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Tribals of Tripura all set for Ker Puja to thwart evil spirits

According to writer Salil Debbarma, "The customary rules and conventions of Ker Puja are strict and not easy to follow. Around 40 years ago the then District Magistrate had been fined for entering the Ker Puja area without permission."

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Kharchi Puja in Tripura. Image source: breathtakingindia.com
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  • “Ker Puja starts at midnight on Monday and will continue uninterrupted for over 31 hours,” said Sanjoy Chakraborty, Senior Deputy Magistrate of West Tripura district
  • The literal meaning of ‘Ker’ in tribal Kokborok language is ‘specified area’.
  • “Any kind of entertainment, dancing, singing and movement of animals are barred in the specified Ker Puja areas,” it added

In centuries-old Ker Puja in Tripura, there is no place for death, birth or recreation. Steeped in intricate, time-honoured rituals, this mega tribal event is about well-being and warding off evil spirits. This 31-hour-long festival is all set to begin from Monday, July 25, onwards.

It might sound strange but no pregnant woman or critically ailing person is allowed in the sacred puja precinct. Anyone who violates is made to pay a fine and the puja starts from scratch.

Sponsored by the state government, Ker Puja is one of the important events in Tripura’s calendar. Elaborate arrangements are made to ensure that the puja passes off peacefully.

As has been the norm, the West Tripura district administration has notified the Ker Puja areas this year. The area in and around the royal palace here as well as Puran Habeli, the erstwhile capital of Tripura around 12 km east of Agartala, have been notified for the Ker Puja.

The literal meaning of ‘Ker’ in tribal Kokborok language is ‘specified area’. “Ker Puja starts at midnight on Monday and will continue uninterrupted for over 31 hours,” said Sanjoy Chakraborty, Senior Deputy Magistrate of West Tripura district.

“Pregnant women and the sick are to be kept out of the specified puja area. No one is allowed to enter the notified area,” said the notification.

“Any kind of entertainment, dancing, singing and movement of animals are barred in the specified Ker Puja areas,” it added.

According to writer Salil Debbarma, “The customary rules and conventions of Ker Puja are strict and not easy to follow. Around 40 years ago the then District Magistrate had been fined for entering the Ker Puja area without permission.”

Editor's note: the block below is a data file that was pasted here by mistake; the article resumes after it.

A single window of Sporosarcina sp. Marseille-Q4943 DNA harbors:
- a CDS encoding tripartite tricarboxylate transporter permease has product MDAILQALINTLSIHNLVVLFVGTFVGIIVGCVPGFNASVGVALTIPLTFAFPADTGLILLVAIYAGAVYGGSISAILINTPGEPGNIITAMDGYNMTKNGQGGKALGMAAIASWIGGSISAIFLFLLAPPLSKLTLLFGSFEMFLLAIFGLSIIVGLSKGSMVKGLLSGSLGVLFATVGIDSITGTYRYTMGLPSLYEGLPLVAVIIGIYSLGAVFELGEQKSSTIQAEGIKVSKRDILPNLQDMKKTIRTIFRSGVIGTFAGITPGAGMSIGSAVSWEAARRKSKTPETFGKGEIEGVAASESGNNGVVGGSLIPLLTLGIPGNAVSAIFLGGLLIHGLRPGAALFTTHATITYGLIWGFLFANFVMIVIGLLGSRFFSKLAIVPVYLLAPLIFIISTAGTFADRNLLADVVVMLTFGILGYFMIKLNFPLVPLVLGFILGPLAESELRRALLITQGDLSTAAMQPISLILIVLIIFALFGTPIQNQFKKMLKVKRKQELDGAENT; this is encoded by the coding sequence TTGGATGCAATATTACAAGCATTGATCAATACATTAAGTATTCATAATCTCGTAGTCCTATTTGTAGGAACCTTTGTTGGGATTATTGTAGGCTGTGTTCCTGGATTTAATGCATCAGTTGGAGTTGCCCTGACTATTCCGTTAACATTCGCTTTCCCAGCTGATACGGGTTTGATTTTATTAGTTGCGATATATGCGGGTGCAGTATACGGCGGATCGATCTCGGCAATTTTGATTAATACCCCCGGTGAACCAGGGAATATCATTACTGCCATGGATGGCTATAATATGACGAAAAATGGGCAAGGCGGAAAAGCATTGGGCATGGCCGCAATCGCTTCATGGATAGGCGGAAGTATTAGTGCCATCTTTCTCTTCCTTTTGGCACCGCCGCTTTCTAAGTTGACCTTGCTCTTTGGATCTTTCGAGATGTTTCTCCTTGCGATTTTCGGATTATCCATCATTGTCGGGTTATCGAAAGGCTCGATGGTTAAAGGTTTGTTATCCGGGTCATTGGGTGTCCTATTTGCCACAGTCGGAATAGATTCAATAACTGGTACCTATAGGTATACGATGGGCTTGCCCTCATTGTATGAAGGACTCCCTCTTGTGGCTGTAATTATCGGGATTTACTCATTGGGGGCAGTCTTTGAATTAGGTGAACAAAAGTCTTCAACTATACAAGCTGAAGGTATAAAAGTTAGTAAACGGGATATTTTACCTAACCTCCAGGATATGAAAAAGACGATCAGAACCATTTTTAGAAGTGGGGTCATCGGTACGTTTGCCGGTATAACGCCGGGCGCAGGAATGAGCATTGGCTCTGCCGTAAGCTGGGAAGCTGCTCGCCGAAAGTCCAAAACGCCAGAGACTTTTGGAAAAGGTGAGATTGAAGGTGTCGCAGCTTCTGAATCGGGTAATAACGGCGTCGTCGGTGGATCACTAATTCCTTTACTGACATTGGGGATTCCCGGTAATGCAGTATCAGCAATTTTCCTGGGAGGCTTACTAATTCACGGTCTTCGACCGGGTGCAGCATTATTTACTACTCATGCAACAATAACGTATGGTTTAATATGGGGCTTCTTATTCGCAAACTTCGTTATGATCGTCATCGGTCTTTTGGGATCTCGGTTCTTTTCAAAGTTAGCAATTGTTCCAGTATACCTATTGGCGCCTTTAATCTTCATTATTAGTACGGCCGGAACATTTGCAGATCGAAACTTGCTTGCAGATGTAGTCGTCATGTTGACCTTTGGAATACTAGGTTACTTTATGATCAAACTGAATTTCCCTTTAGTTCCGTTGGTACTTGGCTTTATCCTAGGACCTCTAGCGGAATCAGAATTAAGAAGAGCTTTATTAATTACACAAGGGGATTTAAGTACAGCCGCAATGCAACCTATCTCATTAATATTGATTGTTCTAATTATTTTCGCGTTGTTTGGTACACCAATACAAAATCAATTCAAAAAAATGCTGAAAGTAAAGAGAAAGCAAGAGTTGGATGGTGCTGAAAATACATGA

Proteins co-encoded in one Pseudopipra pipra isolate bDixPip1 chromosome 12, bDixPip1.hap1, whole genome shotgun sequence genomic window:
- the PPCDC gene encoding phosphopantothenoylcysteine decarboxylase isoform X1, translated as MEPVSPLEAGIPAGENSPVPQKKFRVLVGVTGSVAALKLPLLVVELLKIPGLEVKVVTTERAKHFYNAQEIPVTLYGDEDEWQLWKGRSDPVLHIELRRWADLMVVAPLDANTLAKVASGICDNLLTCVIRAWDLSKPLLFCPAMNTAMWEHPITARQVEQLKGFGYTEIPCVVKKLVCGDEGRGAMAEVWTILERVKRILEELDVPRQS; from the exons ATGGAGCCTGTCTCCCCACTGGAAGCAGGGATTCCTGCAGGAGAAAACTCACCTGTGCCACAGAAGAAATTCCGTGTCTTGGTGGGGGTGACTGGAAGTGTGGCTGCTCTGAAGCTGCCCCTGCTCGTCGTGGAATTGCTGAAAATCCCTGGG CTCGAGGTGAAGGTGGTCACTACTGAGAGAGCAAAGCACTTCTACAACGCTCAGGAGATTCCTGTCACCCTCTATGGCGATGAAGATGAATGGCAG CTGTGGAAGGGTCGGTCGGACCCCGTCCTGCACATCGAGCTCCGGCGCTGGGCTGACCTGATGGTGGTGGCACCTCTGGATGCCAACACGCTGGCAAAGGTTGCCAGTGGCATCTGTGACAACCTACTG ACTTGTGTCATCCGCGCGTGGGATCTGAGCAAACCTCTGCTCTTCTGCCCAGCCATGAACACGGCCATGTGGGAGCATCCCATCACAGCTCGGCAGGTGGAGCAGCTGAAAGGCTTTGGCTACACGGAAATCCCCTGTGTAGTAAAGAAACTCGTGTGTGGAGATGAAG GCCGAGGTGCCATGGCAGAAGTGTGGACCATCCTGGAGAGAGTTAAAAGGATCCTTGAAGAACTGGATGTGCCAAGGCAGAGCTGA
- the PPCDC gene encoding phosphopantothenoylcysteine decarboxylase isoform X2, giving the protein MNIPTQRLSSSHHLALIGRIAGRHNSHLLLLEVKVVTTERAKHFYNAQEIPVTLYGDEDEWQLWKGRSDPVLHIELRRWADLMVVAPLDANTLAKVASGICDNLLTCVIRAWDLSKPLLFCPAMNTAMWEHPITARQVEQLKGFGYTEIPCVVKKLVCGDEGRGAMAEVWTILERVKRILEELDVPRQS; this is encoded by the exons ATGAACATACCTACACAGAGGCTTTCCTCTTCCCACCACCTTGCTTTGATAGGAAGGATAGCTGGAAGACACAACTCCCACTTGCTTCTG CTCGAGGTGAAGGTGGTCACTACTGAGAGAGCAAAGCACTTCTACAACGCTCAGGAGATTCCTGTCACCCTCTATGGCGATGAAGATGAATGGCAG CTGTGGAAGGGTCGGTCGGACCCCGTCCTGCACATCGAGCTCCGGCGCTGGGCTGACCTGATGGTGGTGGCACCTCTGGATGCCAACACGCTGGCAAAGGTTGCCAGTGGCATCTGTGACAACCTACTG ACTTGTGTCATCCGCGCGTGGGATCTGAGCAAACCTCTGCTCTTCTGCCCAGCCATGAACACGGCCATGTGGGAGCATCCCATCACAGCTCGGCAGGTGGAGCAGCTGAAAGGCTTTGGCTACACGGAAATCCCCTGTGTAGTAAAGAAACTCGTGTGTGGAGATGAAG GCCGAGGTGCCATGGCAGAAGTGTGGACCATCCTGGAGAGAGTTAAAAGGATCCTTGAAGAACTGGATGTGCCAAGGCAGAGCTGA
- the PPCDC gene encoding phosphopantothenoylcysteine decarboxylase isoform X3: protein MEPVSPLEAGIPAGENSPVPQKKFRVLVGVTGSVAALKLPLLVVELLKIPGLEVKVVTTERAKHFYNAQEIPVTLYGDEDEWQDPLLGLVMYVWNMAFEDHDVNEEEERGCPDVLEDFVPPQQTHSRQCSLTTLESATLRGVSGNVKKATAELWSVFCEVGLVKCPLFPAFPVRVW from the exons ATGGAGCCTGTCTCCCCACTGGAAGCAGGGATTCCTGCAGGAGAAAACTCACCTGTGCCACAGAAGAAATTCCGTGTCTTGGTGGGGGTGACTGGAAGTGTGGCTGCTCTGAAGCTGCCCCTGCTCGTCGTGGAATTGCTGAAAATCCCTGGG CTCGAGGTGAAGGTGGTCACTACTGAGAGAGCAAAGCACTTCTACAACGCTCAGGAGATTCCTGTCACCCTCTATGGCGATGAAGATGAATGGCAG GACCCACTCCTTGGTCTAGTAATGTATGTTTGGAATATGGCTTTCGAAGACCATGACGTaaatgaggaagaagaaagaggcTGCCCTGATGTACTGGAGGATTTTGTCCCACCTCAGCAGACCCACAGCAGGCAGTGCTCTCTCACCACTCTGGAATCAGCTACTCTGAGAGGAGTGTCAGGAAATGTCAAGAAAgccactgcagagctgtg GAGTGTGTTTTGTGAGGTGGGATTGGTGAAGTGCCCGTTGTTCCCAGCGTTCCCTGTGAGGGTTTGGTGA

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If there is a birth or a death, then a family has to pay a fine as well.

“During Ker Puja, any kind of recreation is strictly banned in the notified areas. Security personnel guard the area to maintain the dignity of the puja,” Debbarma added. “The Tripura police offer a gun salute before the puja begins.”

Ker Puja. Image source: www.thegreenerpastures.com
Ker Puja. Image source: www.thegreenerpastures.com

According to Debbarma, “The head priest and his associates light up the fire by rubbing bamboos. The tribals and people around the Ker Puja areas carry the fire to their homes believing that it would ensure their well-being and thwart the evil spirit.”

The rituals are carried out at government expense as per an agreement between the Tripura government and the erstwhile royal family.

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Besides Agartala and Puran Habeli, the puja is organised in almost all tribal villages towards the end of the year or at the end of the harvesting season.

“The royal dynasty would perform Ker Puja for the welfare of the people, praying against calamities and external aggression,” said Panna Lal Roy, a writer and historian.

“The sacrifice of birds, animals and offerings characterise this popular puja,” Roy told IANS.

A structure constructed with green bamboo poles serves as the deity for the Ker Puja. The chantai or head priest is regarded as the king on the occasion. (IANS)

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North-East Assembly Elections: Everything You Need To Know About The Elections In Tripura, Meghalaya, And Nagaland

North-East Assembly elections 2018 will directly affect the 2019 Lok Sabha elections and subsequent government formation

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north-east assembly elections